If you were blind, how would you judge training success?

This is somewhat of an addition to what I wrote last week. It wasn’t included because I had forgotten about it until after the post was finished but I can answer the question through understanding, though not comprehension.

At the first facility I trained at, I trained a man, we’ll call him Brandon, who was blinded in an industrial accident in his early 20’s. His mother found such great success training in a slow high-intensity manner that she thought it might be good for him. Now, he was far from helpless, as he was still keen on building VW Bugs and the air-cooled flat four cylinder engines that power them…by touch. Yes he built them when he had sight but he didn’t let being blind stop him from doing this activity that brought him so much joy.

However, he’s blind, so he can’t see the weights, he can’t pose in the mirror like the worst kind of dork, and he can’t act like a hardass while lifting because he’s unaware of whether or not people around him are paying attention. What are the advantages of this?

  1. He can’t see the weights, so he trusts his trainer that he’s progressing and doesn’t get anxiety about the task at hand because of however many pounds are on the apparatus.
  2. He can’t see himself, so his feedback for a workout well done is intrinsic. His pumped bicep in the mirror matters zero compared to how he feels as a result of the workout and also in between the workouts.
  3. He can’t see others watching him, so he doesn’t throw the weight around. He lifts it with control and without excessive grunting, heaving, or grimacing.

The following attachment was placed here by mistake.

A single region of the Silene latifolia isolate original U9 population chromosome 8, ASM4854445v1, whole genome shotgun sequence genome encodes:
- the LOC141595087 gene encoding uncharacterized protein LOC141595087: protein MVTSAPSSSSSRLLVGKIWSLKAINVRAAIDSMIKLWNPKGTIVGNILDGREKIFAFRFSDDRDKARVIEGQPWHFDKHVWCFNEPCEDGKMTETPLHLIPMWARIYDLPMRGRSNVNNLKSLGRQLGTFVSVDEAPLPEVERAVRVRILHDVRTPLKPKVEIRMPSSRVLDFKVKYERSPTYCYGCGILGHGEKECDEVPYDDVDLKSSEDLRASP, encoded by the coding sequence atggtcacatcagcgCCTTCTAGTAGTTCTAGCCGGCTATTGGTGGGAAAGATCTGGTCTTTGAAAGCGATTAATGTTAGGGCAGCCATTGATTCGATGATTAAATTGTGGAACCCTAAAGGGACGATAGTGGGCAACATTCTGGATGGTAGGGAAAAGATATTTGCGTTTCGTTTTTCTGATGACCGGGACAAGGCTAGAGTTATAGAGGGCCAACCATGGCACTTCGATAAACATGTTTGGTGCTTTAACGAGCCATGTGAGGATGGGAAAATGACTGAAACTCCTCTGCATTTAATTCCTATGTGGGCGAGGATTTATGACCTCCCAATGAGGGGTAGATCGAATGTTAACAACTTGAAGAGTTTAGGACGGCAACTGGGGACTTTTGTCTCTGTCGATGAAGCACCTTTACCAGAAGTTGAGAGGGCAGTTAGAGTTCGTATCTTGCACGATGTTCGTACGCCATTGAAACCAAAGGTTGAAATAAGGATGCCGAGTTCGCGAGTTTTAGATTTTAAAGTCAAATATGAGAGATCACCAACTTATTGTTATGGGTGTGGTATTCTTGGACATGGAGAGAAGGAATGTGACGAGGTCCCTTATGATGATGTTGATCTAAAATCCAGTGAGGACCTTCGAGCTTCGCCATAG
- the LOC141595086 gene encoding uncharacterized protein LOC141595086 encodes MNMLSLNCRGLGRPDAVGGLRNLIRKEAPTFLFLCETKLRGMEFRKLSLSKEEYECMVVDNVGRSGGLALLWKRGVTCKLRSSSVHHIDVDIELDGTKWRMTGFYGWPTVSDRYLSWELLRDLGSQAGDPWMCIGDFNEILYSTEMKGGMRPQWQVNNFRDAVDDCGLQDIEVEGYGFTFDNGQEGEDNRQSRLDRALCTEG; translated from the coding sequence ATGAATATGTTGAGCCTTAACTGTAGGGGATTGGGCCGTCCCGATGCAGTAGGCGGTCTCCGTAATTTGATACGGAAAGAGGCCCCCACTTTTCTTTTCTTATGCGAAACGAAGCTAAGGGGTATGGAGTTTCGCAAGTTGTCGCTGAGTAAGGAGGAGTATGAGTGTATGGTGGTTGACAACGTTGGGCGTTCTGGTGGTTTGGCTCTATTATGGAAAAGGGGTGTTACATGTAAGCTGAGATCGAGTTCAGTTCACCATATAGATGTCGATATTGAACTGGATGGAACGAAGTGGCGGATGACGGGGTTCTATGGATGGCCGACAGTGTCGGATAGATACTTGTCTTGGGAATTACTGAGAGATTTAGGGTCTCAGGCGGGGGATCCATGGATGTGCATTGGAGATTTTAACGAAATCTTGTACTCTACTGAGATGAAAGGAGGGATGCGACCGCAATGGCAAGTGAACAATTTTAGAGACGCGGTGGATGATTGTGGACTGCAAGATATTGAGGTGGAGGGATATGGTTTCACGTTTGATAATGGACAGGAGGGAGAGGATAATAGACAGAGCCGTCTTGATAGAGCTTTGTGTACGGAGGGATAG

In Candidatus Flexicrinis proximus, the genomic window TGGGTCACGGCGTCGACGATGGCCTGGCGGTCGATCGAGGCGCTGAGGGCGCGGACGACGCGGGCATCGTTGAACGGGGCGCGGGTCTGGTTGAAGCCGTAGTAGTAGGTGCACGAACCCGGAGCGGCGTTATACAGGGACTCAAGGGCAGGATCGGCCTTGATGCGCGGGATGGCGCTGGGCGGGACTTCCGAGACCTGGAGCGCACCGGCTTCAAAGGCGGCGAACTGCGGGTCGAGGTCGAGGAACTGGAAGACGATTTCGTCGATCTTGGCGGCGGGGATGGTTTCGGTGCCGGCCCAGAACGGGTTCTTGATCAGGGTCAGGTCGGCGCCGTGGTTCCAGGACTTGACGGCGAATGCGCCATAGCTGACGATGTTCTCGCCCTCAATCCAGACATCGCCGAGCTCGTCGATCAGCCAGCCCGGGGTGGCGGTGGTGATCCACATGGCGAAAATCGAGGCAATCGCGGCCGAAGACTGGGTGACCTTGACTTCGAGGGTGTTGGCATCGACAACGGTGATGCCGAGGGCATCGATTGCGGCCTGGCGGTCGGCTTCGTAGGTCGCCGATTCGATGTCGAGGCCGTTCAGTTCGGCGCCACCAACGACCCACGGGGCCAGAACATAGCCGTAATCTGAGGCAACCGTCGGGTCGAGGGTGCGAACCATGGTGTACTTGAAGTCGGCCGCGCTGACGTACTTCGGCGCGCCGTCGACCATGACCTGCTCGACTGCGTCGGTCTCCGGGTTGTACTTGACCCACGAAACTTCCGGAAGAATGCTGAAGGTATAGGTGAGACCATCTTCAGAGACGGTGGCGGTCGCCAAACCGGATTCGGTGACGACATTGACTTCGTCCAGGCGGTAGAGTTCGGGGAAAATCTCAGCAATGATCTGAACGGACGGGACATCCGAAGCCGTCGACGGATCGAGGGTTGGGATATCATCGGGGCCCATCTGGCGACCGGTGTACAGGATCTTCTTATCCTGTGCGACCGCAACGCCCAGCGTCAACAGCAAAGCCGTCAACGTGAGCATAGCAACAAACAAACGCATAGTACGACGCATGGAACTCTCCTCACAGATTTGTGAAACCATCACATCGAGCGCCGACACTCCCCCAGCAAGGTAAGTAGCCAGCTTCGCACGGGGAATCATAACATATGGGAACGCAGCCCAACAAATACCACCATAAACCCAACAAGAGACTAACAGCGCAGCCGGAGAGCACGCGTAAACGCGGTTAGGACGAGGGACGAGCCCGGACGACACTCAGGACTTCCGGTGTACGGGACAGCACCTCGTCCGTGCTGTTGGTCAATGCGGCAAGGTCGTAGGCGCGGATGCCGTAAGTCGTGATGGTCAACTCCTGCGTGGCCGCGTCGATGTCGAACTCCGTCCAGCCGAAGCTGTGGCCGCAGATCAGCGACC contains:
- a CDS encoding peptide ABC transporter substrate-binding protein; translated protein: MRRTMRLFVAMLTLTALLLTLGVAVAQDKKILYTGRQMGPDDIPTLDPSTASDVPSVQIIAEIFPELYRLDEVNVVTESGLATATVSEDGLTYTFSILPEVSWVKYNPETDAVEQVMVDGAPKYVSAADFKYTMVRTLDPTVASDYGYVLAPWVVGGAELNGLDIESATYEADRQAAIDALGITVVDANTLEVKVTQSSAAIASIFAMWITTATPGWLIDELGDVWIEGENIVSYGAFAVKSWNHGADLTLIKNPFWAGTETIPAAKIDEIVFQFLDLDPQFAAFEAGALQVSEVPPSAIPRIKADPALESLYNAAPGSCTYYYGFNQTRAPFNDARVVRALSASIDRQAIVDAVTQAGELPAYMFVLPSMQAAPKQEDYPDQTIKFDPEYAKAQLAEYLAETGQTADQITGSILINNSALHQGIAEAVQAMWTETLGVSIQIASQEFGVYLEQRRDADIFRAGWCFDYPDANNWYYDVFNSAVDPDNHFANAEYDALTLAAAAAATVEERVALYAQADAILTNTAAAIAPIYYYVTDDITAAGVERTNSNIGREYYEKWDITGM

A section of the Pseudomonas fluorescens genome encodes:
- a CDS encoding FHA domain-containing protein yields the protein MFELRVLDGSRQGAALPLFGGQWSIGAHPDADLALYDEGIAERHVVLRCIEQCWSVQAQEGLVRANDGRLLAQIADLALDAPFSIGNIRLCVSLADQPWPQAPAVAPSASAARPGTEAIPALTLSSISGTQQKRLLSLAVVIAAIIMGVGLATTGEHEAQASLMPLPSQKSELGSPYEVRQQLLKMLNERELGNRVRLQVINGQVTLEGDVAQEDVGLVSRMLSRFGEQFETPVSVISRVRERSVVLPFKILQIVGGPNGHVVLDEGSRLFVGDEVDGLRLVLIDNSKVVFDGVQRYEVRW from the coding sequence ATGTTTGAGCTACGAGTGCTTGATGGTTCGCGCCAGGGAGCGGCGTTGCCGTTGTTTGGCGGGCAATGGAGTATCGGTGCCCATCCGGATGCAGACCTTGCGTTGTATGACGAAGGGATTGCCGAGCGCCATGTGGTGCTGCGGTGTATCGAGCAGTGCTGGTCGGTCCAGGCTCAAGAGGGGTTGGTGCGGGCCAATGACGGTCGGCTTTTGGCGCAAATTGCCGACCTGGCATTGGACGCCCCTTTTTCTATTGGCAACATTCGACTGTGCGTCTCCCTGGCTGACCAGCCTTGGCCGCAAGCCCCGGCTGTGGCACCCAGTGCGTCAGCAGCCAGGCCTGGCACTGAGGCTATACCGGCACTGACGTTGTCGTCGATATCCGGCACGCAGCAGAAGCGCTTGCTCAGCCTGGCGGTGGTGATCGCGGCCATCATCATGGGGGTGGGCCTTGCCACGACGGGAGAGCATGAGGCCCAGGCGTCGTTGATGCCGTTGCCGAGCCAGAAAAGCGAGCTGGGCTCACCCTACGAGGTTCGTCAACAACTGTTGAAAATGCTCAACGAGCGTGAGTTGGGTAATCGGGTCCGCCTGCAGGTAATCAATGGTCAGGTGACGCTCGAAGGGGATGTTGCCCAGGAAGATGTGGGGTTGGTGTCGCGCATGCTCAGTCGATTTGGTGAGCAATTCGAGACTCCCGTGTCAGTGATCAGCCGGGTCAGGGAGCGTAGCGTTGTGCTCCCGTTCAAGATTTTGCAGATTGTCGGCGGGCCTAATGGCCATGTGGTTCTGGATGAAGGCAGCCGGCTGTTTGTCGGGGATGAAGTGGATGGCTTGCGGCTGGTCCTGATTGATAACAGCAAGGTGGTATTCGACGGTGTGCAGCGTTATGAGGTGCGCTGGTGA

These are some of the things I’m trying to get people to cultivate in the 30 day “Mirror-Less” experiment.

Comments are open; is there something I missed? If you were blind, how would you judge training success?

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5 thoughts on “If you were blind, how would you judge training success?

  1. Hi Skyler,

    I am lucky enough to work with blind and partially blind people at a gymnasium in Spain run by a national organization for blind people… If I were blind, I would judge training success by how strong/flexible/coordinated I was from the inside out- how would that help me walking through the city, getting on and off buses and subway trains, up and down curbs and stairs (counting steps).

    Good posts.

  2. Pingback: Weekly Roundup #69
  3. Great post Skyler!

    An interesting thought experiment indeed. I’d surmise that a good number of people wouldn’t know what their motivation would be without the mirror.

    Zen teacher, psychotherapist, and author Barry Magid applies a similar thought experiment to sitting mediation by asking: Think back to your last sitting. It was probably boring, uncomfortable and riddled with random thoughts. What if it never changed? What if you didn’t “progress”? Would you continue to practice?”

    I feel the same way about training. I do it for its own sake. That’s my progress. I know without looking if my workout was productive and I’ve taken to that as my “progress” marker.

    BTW-Your previous piece’s mention of the Rollins article was great. I grew up on Rollins and have read and listened to everything he has ever done. That is by far the best thing he has ever written.

    Al

    • Al,
      Great hearing from you. Much of this is a reminder to myself of the important things, especially with a son on the way. It feels like grasping at a ghost that needs to be exorcised.

      On the other hand, it is an attempt to put into words the more subtle aspects of this endeavor that a lot of people seem to miss. I had one of those workouts last week: when my wife asked if I wanted to know my time, I told her no because I already knew it was good. No external factor would change the intrinsic jackpot.

      How’s the new equipment been? That rotary torso looks like a blast.

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